In London, Garvey met leaders of the Pan African Movement. They objected to the way colonial powers had divided Africa between themselves. They taught Garvey about the rich history that all Africans share - Whether they live in Africa, or are descended from slaves. A book called Up From Slavery , by a black American, Booker T. Washington, also inspired Garvey. Washington was born a slave, but he educated himself, and later he founded a college for black students at Tuskegee in Alabama, in the USA. Garvey wanted black people everywhere to have pride in themselves, and to be treated fairly. So he set up an organization called the Universal Negro Improvement Association (UNIA). The UNIA's aims were summed up in its motto, which was:
"One God! One Aim! One Destiny!"
The early days
The UNIA held weekly meetings and evening classes for people who didn't have the chance to go to high school. Sometimes there were debates and concerts. Garvey tried to get educated people to join the UNIA, to teach the poorer people. Some did, but not as many as he hoped. This was because many of them did not like to be called 'Negro'. They did not want to associate with other black people. They wanted to pretend they were white! You see, part of colonialism was racism - belief that your own race is better than others. Caribbean people were made to feel inferior because of their colour and culture.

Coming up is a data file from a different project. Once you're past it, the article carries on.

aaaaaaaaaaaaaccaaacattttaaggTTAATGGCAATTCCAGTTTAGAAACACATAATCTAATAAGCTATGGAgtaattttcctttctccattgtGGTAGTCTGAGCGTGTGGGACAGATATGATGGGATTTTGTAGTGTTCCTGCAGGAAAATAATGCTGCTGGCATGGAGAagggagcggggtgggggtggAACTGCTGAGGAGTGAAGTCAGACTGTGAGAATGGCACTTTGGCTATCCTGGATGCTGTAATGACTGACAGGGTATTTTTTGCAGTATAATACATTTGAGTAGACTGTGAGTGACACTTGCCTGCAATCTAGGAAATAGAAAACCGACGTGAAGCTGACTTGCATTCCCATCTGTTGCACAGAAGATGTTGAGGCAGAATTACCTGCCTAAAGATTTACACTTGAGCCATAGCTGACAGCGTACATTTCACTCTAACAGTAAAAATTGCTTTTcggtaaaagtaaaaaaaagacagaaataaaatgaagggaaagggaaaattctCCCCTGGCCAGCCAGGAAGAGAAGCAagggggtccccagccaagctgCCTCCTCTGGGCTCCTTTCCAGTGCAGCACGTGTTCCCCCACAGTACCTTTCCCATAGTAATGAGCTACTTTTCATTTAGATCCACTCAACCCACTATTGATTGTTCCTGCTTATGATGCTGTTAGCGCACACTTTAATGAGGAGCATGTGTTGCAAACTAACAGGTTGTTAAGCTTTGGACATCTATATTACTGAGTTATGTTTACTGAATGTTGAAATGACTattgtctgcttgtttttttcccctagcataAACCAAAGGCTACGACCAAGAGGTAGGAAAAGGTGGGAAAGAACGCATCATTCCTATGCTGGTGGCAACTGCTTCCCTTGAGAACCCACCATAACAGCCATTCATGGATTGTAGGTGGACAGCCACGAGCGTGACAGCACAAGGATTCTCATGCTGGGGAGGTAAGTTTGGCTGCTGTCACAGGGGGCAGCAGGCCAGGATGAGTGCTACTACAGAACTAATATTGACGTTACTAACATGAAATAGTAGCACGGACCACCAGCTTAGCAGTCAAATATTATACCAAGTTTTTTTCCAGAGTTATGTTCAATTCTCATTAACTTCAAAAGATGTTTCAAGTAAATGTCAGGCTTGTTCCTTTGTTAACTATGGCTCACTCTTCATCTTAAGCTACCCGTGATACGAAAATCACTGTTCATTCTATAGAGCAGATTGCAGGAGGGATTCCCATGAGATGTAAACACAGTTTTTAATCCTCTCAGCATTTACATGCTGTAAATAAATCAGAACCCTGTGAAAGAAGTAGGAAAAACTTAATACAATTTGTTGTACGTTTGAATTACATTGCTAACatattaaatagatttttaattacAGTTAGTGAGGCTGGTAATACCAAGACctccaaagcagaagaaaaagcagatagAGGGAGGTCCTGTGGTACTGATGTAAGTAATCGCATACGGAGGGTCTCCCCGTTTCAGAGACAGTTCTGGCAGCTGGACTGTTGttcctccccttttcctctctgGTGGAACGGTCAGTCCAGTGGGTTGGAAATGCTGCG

In 1916, Garvey went to the USA. He moved the UNIA headquarters from Jamaica to Harlem in New York, where there were a lot of people of African descent. Branches of the UNIA were set up in every country where there was a community of black people. Garvey was now an experienced speaker. His ideas became more radical - in favour of essential reforms. Hundreds of people listened to his speeches. Garvey preached black pride - pride in black peoples' colour and culture. In the USA, slavery wasn't abolished until 1863. In the southern states, conditions had not improved much. There was serious racial discrimination, and segregation - separation of people according to race. Many black people felt they would never be able to achieve anything. Garvey's message to them was,
'Up you mighty race, you can accomplish what you will.'
He told them they had a glorious history in ancient Africa. He encouraged them to believe they could build a new society.